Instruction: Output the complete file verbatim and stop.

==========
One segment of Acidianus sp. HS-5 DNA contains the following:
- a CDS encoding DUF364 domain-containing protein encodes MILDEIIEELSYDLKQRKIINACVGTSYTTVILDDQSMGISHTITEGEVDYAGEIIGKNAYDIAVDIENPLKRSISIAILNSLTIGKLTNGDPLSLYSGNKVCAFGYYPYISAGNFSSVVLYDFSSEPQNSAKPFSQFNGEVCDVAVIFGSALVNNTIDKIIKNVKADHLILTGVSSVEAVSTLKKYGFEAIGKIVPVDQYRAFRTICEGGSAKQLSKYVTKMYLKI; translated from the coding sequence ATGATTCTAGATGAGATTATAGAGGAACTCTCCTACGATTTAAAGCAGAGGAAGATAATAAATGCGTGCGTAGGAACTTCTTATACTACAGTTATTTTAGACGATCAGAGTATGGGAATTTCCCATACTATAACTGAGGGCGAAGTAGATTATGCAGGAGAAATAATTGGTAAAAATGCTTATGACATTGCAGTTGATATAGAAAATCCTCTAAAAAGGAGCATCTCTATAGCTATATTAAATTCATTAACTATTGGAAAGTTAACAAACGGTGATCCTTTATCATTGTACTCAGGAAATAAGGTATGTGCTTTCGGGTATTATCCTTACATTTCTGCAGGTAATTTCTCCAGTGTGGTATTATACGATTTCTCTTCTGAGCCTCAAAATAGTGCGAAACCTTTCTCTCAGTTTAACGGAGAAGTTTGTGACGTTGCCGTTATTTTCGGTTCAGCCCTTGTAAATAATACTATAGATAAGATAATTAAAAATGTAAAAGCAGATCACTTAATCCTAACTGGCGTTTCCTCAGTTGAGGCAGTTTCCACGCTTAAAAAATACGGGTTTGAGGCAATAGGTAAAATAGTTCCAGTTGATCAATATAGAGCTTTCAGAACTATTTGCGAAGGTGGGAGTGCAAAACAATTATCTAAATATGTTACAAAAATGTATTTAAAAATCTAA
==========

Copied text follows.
One segment of Acidianus sp. HS-5 DNA contains the following:
- a CDS encoding DUF364 domain-containing protein encodes MILDEIIEELSYDLKQRKIINACVGTSYTTVILDDQSMGISHTITEGEVDYAGEIIGKNAYDIAVDIENPLKRSISIAILNSLTIGKLTNGDPLSLYSGNKVCAFGYYPYISAGNFSSVVLYDFSSEPQNSAKPFSQFNGEVCDVAVIFGSALVNNTIDKIIKNVKADHLILTGVSSVEAVSTLKKYGFEAIGKIVPVDQYRAFRTICEGGSAKQLSKYVTKMYLKI; translated from the coding sequence ATGATTCTAGATGAGATTATAGAGGAACTCTCCTACGATTTAAAGCAGAGGAAGATAATAAATGCGTGCGTAGGAACTTCTTATACTACAGTTATTTTAGACGATCAGAGTATGGGAATTTCCCATACTATAACTGAGGGCGAAGTAGATTATGCAGGAGAAATAATTGGTAAAAATGCTTATGACATTGCAGTTGATATAGAAAATCCTCTAAAAAGGAGCATCTCTATAGCTATATTAAATTCATTAACTATTGGAAAGTTAACAAACGGTGATCCTTTATCATTGTACTCAGGAAATAAGGTATGTGCTTTCGGGTATTATCCTTACATTTCTGCAGGTAATTTCTCCAGTGTGGTATTATACGATTTCTCTTCTGAGCCTCAAAATAGTGCGAAACCTTTCTCTCAGTTTAACGGAGAAGTTTGTGACGTTGCCGTTATTTTCGGTTCAGCCCTTGTAAATAATACTATAGATAAGATAATTAAAAATGTAAAAGCAGATCACTTAATCCTAACTGGCGTTTCCTCAGTTGAGGCAGTTTCCACGCTTAAAAAATACGGGTTTGAGGCAATAGGTAAAATAGTTCCAGTTGATCAATATAGAGCTTTCAGAACTATTTGCGAAGGTGGGAGTGCAAAACAATTATCTAAATATGTTACAAAAATGTATTTAAAAATCTAA